Post Keynesians are similarly as Marxists on the left side of the economic spectrum. Essentially they are left-wing economists who want more state intervention because they strongly believe in the power of central banks and the power of money creation.
Post Keynesian economics reject the IS-LM model of Hicks, the Phillips curve, and the empirically unsupported notion of the liquidity trap (Davidson 2002: 95). It is a more radical development of Keynesian theory, true to Keynes’ fundamental ideas (if not to all his more conservatively-minded policy recommendations), and has always rejected the foundational neoclassical axioms (namely, the gross substitution axiom, neutrality of money axiom, and the ergodic axiom). Here some details on these three axioms and why Post Keynesians reject them:
John Maynard Keynes’s 1936 book The General Theory of Employment, Interest, and Money attempted to overthrow classical theory and revolutionize how economists think about the economy. Economists who build upon Keynes’s General Theory to analyze the economic problems of the twenty-first-century global economy are called Post Keynesians. Keynes’s “principle of effective demand” (1936, chap. 2) declared that the axioms underlying classical theory were not applicable to a money-using, entrepreneurial economic system. Consequently, the mainstream theory’s “teaching is misleading and disastrous if we attempt to apply it to the facts of experience” (Keynes 1936, p. 3). To develop an economic theory applicable to a monetary economy, Keynes suggested rejecting three basic axioms of classical economics (1936, p. 16).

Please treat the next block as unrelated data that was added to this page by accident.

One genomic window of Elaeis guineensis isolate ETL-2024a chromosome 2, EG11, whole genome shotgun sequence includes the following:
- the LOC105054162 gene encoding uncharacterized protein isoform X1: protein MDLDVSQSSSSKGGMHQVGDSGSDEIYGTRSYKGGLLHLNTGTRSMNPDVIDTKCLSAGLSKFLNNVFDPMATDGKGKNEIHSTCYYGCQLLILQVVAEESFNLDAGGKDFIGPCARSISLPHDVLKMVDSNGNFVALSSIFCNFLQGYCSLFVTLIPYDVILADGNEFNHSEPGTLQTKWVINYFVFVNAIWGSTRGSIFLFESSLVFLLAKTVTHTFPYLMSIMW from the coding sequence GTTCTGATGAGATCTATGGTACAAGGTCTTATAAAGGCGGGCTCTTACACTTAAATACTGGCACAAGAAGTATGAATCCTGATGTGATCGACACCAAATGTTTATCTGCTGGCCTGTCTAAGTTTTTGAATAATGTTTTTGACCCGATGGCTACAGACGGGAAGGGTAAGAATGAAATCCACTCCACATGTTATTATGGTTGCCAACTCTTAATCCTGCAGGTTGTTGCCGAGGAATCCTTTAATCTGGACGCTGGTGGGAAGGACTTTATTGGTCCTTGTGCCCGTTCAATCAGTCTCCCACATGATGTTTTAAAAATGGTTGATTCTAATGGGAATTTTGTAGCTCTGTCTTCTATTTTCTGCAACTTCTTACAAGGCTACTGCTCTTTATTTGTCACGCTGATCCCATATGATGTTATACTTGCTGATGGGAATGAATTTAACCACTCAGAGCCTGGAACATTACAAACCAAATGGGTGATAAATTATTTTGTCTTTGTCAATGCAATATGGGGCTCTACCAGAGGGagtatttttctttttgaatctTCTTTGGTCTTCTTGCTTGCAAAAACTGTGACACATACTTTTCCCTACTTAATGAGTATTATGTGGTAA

Some axioms that Keynes suggested for rejection are still part of the foundation of twenty-first-century mainstream economic theory. Post Keynesians have thrown out the three axioms that Keynes suggested rejecting in The General Theory. The rejected axioms are the ergodic axiom, the gross-substitution axiom, and the neutral-money axiom, which are explained below. Only if these axioms are rejected can a model be developed that has the following characteristics: